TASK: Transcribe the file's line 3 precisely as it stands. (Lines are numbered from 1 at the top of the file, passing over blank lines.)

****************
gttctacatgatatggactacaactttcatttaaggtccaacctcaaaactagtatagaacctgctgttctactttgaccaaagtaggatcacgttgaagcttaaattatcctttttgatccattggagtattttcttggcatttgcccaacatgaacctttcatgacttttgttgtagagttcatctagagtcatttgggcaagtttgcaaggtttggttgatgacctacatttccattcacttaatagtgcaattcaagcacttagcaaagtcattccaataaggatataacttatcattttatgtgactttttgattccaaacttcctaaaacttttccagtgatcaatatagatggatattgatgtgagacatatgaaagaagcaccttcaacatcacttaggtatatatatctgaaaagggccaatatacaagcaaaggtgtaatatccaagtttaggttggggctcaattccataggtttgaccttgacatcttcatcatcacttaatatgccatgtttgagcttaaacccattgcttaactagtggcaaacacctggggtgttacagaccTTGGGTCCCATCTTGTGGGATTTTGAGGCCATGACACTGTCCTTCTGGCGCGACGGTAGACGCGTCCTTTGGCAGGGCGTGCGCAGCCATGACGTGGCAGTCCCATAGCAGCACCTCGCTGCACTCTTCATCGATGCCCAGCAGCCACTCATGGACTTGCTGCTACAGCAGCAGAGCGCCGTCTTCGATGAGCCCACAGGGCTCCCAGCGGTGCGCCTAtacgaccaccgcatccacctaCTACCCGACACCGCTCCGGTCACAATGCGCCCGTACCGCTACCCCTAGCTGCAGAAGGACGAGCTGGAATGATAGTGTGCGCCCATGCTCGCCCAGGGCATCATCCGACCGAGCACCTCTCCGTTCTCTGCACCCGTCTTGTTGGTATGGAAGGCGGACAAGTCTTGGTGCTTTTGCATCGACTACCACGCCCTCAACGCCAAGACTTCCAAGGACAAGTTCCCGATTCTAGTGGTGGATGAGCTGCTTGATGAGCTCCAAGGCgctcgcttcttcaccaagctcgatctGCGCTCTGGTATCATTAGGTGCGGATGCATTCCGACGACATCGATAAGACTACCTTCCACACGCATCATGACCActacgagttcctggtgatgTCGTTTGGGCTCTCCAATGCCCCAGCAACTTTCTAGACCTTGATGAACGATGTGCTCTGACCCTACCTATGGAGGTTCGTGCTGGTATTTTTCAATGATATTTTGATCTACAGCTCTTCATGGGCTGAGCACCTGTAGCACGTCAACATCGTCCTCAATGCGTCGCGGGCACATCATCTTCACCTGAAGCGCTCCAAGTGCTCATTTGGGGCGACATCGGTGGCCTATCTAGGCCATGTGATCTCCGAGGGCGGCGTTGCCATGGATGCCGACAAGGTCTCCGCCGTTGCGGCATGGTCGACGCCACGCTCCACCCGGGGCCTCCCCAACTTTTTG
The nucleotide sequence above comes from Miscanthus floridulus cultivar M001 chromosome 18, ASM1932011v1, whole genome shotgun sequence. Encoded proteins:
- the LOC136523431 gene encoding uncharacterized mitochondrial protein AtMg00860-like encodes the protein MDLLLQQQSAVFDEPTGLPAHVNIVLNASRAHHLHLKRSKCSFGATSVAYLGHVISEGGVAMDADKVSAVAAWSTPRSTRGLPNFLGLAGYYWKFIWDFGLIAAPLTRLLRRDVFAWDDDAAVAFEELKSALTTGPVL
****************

- the LOC136523431 gene encoding uncharacterized mitochondrial protein AtMg00860-like encodes the protein MDLLLQQQSAVFDEPTGLPAHVNIVLNASRAHHLHLKRSKCSFGATSVAYLGHVISEGGVAMDADKVSAVAAWSTPRSTRGLPNFLGLAGYYWKFIWDFGLIAAPLTRLLRRDVFAWDDDAAVAFEELKSALTTGPVL